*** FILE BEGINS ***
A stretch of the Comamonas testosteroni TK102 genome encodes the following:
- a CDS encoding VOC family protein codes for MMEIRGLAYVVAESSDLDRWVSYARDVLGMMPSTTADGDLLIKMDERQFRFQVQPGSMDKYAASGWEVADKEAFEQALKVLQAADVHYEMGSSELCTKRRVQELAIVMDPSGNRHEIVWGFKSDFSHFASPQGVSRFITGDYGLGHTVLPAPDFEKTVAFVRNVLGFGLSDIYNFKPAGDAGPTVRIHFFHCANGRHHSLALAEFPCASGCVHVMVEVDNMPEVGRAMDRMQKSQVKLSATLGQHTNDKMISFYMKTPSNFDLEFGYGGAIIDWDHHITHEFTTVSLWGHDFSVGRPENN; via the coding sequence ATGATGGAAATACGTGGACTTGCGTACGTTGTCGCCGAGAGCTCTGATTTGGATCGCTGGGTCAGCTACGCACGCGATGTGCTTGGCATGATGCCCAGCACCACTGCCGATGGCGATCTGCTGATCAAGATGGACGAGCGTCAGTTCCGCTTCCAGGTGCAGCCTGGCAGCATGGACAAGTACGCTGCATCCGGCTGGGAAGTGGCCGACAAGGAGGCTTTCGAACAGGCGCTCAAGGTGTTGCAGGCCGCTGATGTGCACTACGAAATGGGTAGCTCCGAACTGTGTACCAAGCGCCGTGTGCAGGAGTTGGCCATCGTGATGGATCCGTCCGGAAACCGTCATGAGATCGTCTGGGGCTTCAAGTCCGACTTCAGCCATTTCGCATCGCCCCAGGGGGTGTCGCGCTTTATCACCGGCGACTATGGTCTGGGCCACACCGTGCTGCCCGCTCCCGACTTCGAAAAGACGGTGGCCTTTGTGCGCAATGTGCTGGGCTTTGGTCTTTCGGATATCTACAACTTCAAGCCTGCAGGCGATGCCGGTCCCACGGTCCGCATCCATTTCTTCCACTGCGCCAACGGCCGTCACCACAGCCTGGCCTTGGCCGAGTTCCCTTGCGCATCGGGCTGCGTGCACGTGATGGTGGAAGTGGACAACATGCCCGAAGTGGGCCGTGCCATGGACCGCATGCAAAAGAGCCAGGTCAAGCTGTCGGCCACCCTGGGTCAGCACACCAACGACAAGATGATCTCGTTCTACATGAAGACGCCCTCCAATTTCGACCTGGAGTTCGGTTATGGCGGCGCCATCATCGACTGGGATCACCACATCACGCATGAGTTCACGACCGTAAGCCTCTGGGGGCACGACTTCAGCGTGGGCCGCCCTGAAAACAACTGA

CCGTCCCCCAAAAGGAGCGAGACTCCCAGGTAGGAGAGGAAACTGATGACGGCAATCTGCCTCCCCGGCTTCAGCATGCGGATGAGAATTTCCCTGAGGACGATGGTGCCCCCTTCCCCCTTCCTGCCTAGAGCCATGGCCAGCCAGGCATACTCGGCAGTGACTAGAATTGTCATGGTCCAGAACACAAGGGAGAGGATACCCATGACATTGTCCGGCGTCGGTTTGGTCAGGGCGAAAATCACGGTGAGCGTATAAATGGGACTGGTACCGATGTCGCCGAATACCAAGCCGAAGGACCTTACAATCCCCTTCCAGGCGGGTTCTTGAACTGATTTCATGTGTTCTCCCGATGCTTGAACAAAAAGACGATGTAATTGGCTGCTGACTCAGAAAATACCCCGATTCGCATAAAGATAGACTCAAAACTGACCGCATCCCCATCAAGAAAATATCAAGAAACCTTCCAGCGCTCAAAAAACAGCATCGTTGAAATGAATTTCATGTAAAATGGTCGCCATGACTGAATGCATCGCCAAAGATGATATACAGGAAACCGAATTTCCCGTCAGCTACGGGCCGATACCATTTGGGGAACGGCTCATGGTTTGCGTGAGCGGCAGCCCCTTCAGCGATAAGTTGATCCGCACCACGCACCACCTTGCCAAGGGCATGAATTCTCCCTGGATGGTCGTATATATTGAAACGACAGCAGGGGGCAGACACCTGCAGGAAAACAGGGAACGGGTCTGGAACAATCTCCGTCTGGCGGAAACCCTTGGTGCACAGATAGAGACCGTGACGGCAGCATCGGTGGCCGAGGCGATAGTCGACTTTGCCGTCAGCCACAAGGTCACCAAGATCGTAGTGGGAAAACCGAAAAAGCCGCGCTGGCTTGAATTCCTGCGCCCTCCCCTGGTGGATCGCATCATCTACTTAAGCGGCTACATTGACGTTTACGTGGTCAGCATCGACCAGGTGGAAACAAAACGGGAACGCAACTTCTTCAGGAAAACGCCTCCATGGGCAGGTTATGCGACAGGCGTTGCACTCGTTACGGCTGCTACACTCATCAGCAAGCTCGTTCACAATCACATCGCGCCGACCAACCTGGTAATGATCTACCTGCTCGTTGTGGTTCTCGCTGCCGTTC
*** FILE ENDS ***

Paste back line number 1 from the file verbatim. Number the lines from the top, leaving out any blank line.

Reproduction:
A stretch of the Comamonas testosteroni TK102 genome encodes the following: